National Catholic Reporter

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Can a horror film lead to God?

  • Vera Farmiga, right, stars as Lorraine Warren in "The Conjuring." (©Warner Bros.)

The box office hit "The Conjuring" has all the requisite features of a standard horror flick: creaky doors, mysterious things that go bump in the night, creepy dolls and a dead witch who seizes the body of an unsuspecting mother.

It also has an unexpected background character for a horror film: God.

Screenwriter brothers Chad and Carey Hayes say their film isn't your typical "Christian" movie fare, but it nonetheless carries a strong religious message that can appeal to faith-minded audiences.

It is, they say, a "wholesome horror film."

"The Conjuring" centers on the real-life Ed and Lorraine Warren, a pair of ghost-hunting "consultants of demonic witchcraft." In 1971, they were called to a 19th-century Rhode Island farmhouse where things had gotten downright spooky.

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"To have two characters that were so strong in their faith, we didn't have to preach it, we didn't have to thump it, we just had to show it," Carey Hayes said in an interview. "Their faith was the sharpest tool in their toolbox."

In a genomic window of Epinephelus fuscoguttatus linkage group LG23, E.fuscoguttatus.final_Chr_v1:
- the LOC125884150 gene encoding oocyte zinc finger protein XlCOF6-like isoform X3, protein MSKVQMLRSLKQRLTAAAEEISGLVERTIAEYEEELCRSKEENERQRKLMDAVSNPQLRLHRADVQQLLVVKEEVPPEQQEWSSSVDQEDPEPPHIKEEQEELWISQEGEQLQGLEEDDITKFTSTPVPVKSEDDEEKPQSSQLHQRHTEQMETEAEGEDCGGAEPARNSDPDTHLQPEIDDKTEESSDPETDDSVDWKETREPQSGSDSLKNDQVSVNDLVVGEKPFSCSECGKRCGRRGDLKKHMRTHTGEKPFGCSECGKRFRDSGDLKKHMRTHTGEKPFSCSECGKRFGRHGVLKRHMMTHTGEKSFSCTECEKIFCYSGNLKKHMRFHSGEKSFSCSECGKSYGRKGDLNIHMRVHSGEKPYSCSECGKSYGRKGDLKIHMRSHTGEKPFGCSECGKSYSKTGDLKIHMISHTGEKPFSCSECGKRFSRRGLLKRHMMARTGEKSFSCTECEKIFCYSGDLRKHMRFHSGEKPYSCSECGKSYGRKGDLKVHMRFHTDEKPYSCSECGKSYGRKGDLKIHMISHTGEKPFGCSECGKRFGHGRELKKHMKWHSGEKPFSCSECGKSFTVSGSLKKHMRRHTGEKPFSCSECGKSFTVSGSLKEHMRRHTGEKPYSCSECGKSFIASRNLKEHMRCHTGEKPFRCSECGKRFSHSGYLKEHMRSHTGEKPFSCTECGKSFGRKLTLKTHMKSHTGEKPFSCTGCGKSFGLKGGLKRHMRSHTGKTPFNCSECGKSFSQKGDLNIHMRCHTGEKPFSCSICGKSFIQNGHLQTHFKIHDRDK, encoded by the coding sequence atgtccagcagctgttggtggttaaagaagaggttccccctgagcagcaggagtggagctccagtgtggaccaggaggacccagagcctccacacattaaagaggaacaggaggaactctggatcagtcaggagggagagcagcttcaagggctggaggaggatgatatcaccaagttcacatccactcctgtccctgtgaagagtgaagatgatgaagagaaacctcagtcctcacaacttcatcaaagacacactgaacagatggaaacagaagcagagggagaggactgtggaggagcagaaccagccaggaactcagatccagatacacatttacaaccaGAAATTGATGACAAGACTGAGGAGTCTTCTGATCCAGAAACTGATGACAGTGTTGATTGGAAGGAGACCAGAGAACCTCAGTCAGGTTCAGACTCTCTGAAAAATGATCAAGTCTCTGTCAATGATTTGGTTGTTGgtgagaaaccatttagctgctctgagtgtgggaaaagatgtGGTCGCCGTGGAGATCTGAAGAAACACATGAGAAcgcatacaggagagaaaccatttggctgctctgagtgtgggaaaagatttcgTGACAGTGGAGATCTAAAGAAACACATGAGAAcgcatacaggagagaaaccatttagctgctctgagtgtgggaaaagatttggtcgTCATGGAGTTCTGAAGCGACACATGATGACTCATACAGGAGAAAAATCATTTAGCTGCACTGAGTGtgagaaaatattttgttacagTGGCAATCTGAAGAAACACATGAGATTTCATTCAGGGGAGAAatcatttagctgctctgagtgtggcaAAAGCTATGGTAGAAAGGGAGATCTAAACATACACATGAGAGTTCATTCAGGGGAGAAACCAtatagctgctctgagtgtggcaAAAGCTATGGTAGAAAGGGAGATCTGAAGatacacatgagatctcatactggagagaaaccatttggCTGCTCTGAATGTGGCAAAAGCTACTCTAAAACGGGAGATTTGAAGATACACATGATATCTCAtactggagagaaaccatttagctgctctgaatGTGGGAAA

Clocks stopped every night at 3:07 a.m. Unseen forces were tugging at the legs of the Perron family's five daughters as they slept. Their family dog is found dead, and strange things are making scary noises in the dark and mysterious basement.

The Perrons seek out the Warrens' help when the ghosts make life unbearable. Armed with an array of cameras and recording equipment, the Warrens set out to identify and expel the evil spirit.

"Something awful happened here, Ed," the clairvoyant Lorraine Warren (played by Vera Farmiga from "Up in the Air") says to her husband.

The Warrens pinpoint the demon of a witch connected to the Salem witch trials as the culprit, and recommend an exorcism. When a priest is unavailable, Ed Warren steps in to perform the rite himself, and it doesn't sit well with the demon named Bathsheba, who hijacks the body and soul of the mother, Carolyn Perron (Lili Taylor).

"God brought us together for a reason," Lorraine assures her husband before the bloodcurdling exorcism begins. "This is it."

As far as horror films go, the $20 million "The Conjuring" is fairly tame. It's more "The Blair Witch Project" than "A Nightmare on Elm Street." And that's what could help attract religious viewers who perhaps haven't seen an R-rated film since the blood-soaked "The Passion of the Christ."

"We wrote a film that doesn't have any slashers, no gore, nobody gets killed," Carey Hayes said.

"And no sex or foul language," Chad, his twin brother, added.

That's a recipe for box office gold, said Bobby Downes, president of EchoLight Studios, which is committed to making and distributing family friendly Christian fare. In fact, he said, the horror genre is exactly where Christian filmmakers need to be.

"The Gospel is sharing this idea that it can take only a small amount of light to dispel a whole lot of darkness," said Downes, whose studio was not involved in the film. "This is one avenue where we can powerfully communicate the Gospel in a way that's attractive. I don't think we have to be limited by the genre."